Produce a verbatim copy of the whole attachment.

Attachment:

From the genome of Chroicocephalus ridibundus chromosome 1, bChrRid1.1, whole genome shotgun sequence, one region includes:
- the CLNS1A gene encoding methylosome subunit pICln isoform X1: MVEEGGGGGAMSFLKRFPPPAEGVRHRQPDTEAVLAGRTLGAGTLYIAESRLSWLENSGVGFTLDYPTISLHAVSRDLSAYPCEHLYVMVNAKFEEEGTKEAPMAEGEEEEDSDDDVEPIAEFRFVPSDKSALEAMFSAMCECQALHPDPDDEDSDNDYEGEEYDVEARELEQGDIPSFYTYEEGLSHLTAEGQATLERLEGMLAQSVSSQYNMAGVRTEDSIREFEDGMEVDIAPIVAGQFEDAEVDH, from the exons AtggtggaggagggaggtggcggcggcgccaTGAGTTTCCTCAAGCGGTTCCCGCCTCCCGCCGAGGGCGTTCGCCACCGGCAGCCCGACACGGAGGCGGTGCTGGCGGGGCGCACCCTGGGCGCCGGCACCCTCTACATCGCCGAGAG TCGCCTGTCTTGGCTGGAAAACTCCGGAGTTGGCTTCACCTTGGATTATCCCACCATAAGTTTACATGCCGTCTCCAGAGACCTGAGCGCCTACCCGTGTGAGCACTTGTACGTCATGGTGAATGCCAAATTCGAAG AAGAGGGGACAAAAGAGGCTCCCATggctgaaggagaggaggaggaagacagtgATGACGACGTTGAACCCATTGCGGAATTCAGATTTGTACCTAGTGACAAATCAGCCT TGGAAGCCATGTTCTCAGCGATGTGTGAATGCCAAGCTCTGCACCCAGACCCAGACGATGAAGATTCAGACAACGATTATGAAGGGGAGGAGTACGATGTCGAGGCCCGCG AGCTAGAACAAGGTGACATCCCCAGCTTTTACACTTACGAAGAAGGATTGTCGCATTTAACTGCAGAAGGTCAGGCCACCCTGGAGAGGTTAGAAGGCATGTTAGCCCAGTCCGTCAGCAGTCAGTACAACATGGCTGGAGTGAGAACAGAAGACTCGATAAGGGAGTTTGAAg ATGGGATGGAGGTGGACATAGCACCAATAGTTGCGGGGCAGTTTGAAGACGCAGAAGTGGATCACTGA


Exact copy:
From the genome of Chroicocephalus ridibundus chromosome 1, bChrRid1.1, whole genome shotgun sequence, one region includes:
- the CLNS1A gene encoding methylosome subunit pICln isoform X1: MVEEGGGGGAMSFLKRFPPPAEGVRHRQPDTEAVLAGRTLGAGTLYIAESRLSWLENSGVGFTLDYPTISLHAVSRDLSAYPCEHLYVMVNAKFEEEGTKEAPMAEGEEEEDSDDDVEPIAEFRFVPSDKSALEAMFSAMCECQALHPDPDDEDSDNDYEGEEYDVEARELEQGDIPSFYTYEEGLSHLTAEGQATLERLEGMLAQSVSSQYNMAGVRTEDSIREFEDGMEVDIAPIVAGQFEDAEVDH, from the exons AtggtggaggagggaggtggcggcggcgccaTGAGTTTCCTCAAGCGGTTCCCGCCTCCCGCCGAGGGCGTTCGCCACCGGCAGCCCGACACGGAGGCGGTGCTGGCGGGGCGCACCCTGGGCGCCGGCACCCTCTACATCGCCGAGAG TCGCCTGTCTTGGCTGGAAAACTCCGGAGTTGGCTTCACCTTGGATTATCCCACCATAAGTTTACATGCCGTCTCCAGAGACCTGAGCGCCTACCCGTGTGAGCACTTGTACGTCATGGTGAATGCCAAATTCGAAG AAGAGGGGACAAAAGAGGCTCCCATggctgaaggagaggaggaggaagacagtgATGACGACGTTGAACCCATTGCGGAATTCAGATTTGTACCTAGTGACAAATCAGCCT TGGAAGCCATGTTCTCAGCGATGTGTGAATGCCAAGCTCTGCACCCAGACCCAGACGATGAAGATTCAGACAACGATTATGAAGGGGAGGAGTACGATGTCGAGGCCCGCG AGCTAGAACAAGGTGACATCCCCAGCTTTTACACTTACGAAGAAGGATTGTCGCATTTAACTGCAGAAGGTCAGGCCACCCTGGAGAGGTTAGAAGGCATGTTAGCCCAGTCCGTCAGCAGTCAGTACAACATGGCTGGAGTGAGAACAGAAGACTCGATAAGGGAGTTTGAAg ATGGGATGGAGGTGGACATAGCACCAATAGTTGCGGGGCAGTTTGAAGACGCAGAAGTGGATCACTGA